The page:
Issue 66 – Published and distributed in January of 2018. Click on image below to read the table of contents.
The cover and the editorial are dedicated to a comment on the modelling trajectory of one of Australia’s most distinguished modellers, Jim Fullarton, who celebrated his 100th birthday a couple of months ago and is still actively involved in modelling. Jim has been very successful in a number of roles: designer, contestant, long-time editor of a modelling journal, draftsman of many plans, which show his own attractive and personal style. At the height of his contest stage after the war, Jim competed hand to hand with many of the greats of Australian modelling, such as Alan King, both in rubber and power models.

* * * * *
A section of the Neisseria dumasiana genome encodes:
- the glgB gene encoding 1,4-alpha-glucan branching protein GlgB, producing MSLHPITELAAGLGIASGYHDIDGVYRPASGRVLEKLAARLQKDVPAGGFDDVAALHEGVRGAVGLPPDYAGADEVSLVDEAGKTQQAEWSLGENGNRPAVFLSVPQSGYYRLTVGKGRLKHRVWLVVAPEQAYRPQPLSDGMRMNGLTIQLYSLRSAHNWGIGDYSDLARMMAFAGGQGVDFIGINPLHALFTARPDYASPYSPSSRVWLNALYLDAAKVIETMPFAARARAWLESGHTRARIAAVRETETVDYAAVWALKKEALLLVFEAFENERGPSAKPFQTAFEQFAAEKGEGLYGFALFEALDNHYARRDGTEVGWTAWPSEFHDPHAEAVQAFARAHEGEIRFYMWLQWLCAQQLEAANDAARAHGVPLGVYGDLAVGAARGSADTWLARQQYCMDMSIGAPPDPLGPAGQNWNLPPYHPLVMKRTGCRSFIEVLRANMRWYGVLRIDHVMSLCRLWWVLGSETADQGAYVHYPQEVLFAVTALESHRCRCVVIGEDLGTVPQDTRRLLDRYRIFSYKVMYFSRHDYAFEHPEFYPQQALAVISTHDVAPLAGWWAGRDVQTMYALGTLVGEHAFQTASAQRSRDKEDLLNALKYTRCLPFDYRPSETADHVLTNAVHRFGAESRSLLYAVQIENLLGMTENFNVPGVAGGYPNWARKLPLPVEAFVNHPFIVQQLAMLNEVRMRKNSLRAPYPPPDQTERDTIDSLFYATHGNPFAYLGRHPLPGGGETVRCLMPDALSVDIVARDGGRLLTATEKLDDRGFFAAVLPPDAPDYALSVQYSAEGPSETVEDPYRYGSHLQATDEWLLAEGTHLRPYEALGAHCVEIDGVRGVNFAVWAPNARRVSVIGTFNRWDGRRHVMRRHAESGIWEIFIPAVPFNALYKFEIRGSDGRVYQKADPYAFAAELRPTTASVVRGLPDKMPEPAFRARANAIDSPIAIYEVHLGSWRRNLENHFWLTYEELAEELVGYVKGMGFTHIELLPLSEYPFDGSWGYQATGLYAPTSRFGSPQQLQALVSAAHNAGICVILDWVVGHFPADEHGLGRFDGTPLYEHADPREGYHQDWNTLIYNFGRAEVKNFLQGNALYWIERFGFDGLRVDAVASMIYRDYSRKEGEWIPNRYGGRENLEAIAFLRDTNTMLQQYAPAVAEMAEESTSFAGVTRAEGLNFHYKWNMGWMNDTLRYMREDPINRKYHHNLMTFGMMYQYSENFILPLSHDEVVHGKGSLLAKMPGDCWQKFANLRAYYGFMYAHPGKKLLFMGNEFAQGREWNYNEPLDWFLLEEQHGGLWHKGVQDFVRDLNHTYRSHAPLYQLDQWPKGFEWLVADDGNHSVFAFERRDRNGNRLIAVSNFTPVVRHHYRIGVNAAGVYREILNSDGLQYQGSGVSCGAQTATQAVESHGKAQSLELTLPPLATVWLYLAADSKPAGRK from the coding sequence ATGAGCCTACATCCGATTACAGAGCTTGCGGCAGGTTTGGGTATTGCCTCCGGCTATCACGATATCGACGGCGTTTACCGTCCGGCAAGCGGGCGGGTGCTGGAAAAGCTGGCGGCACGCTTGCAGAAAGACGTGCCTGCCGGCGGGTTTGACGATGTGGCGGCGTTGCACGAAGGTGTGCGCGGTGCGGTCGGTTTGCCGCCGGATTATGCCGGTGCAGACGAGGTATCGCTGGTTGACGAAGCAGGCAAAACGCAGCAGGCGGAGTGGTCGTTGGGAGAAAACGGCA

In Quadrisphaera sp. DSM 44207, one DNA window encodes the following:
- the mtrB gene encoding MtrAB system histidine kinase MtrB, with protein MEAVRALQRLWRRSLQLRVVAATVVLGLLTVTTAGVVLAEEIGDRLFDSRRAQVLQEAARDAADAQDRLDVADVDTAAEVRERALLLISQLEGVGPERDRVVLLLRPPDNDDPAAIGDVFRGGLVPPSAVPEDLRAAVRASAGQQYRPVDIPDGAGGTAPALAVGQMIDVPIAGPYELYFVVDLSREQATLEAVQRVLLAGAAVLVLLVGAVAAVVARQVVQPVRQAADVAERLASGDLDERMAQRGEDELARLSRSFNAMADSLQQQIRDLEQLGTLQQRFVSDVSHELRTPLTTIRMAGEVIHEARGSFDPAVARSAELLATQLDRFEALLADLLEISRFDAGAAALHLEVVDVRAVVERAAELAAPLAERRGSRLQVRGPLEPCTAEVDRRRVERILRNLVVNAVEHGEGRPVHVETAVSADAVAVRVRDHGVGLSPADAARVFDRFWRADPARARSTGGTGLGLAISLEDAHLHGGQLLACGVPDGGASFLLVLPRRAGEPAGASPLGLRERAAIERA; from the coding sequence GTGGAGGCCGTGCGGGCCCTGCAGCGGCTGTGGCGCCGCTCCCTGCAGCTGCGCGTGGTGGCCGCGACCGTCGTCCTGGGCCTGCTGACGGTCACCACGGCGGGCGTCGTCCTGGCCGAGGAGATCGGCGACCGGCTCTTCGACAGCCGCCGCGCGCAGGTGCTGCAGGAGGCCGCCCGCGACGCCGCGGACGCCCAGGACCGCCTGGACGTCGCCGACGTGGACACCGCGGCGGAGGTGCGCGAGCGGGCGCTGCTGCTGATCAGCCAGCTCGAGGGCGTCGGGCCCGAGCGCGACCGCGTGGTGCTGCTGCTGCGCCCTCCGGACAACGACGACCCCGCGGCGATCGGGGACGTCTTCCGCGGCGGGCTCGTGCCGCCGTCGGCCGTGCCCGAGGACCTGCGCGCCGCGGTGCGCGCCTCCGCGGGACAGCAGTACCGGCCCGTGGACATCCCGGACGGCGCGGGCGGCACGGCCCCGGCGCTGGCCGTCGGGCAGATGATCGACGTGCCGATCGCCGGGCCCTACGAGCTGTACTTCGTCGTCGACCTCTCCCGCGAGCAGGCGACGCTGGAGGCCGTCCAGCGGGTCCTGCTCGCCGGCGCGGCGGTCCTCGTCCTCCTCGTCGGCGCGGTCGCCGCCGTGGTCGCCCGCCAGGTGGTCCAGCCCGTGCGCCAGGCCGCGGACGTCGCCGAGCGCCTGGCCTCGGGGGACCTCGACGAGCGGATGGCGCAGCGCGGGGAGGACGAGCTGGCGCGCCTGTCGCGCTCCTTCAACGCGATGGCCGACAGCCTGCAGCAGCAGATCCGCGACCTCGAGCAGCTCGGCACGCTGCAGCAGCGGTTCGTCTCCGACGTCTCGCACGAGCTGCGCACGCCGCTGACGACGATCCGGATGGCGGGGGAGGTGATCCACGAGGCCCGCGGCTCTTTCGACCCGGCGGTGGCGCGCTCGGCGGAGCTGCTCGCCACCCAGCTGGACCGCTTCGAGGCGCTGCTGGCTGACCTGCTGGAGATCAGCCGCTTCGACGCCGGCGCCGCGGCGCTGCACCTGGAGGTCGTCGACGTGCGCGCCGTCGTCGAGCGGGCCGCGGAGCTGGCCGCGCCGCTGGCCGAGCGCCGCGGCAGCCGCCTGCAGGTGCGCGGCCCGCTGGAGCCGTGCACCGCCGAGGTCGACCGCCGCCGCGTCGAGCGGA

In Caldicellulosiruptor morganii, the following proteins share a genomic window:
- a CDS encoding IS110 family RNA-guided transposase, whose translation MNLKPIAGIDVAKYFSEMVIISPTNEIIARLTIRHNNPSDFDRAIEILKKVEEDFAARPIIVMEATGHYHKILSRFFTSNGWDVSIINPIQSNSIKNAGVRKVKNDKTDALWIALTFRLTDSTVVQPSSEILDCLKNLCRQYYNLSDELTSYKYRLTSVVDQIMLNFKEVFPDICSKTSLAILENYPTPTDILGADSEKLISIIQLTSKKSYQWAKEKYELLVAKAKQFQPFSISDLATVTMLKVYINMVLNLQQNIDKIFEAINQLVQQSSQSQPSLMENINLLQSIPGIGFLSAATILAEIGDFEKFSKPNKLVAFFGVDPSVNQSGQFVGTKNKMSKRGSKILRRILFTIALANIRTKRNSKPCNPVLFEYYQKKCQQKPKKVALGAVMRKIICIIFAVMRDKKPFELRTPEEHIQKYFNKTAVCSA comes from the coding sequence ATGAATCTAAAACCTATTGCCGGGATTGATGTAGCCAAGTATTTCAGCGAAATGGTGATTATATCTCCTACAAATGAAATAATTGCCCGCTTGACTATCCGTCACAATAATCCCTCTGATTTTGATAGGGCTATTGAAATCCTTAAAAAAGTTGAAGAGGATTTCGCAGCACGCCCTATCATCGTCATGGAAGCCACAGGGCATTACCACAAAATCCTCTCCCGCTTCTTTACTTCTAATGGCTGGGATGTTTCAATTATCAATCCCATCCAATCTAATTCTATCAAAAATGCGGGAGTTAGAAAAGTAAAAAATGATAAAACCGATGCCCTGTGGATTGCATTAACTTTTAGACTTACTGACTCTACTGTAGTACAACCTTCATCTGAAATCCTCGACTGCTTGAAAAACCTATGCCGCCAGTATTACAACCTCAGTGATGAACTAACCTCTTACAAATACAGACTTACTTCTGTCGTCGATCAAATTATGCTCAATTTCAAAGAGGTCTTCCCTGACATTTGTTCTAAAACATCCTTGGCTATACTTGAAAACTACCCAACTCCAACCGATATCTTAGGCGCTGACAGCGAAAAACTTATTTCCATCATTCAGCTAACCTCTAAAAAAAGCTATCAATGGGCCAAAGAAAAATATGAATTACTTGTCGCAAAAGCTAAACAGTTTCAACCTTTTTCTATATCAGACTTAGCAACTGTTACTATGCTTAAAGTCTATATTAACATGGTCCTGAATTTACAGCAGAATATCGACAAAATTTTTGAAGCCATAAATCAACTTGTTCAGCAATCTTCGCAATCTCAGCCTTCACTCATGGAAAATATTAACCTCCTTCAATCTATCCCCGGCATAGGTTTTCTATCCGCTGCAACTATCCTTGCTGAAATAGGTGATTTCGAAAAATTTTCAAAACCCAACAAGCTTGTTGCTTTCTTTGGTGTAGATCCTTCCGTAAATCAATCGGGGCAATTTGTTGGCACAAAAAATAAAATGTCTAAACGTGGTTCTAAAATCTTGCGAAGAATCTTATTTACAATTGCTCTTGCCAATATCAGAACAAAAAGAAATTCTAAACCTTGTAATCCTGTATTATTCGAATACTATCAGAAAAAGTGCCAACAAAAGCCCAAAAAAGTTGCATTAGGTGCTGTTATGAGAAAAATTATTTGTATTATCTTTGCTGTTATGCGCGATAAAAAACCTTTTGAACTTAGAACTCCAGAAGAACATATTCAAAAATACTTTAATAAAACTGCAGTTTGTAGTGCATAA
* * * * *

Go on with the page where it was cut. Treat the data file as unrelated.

René Jossien‘s article on airfoils, started in the October 2017 issue is now completed with this second part which deals with certain general recommendations on the optimum positioning of spars, the effect of the hollowing-out of the airfoil due to covering tension between ribs, and the suitable choices of airfoil when the front part of the wing is to be sheeted. The airfoils shown here are remarkable modern-looking.
In the second part of his series on Contest Gliders, Jim Baguley analyzes a large number of outstanding gliders of the 1950-1960 era, both in their performance and structural design. The models selected are an interesting cross section of the best Continental European: of German, Scandinavian, Russian and Czech origin, as well as a representative number of the top British models of that era. His recommendations of structural design, choice of airfoils, stability and response to thermals and turbulent weather continue to be of contemporary interest, even if materials and construction techniques have naturally evolved from those of the examples selected by Baguley. Perhaps in the near future some similar series would be written, including more on thermal hunting and detection and of course on the zoom launching techniques.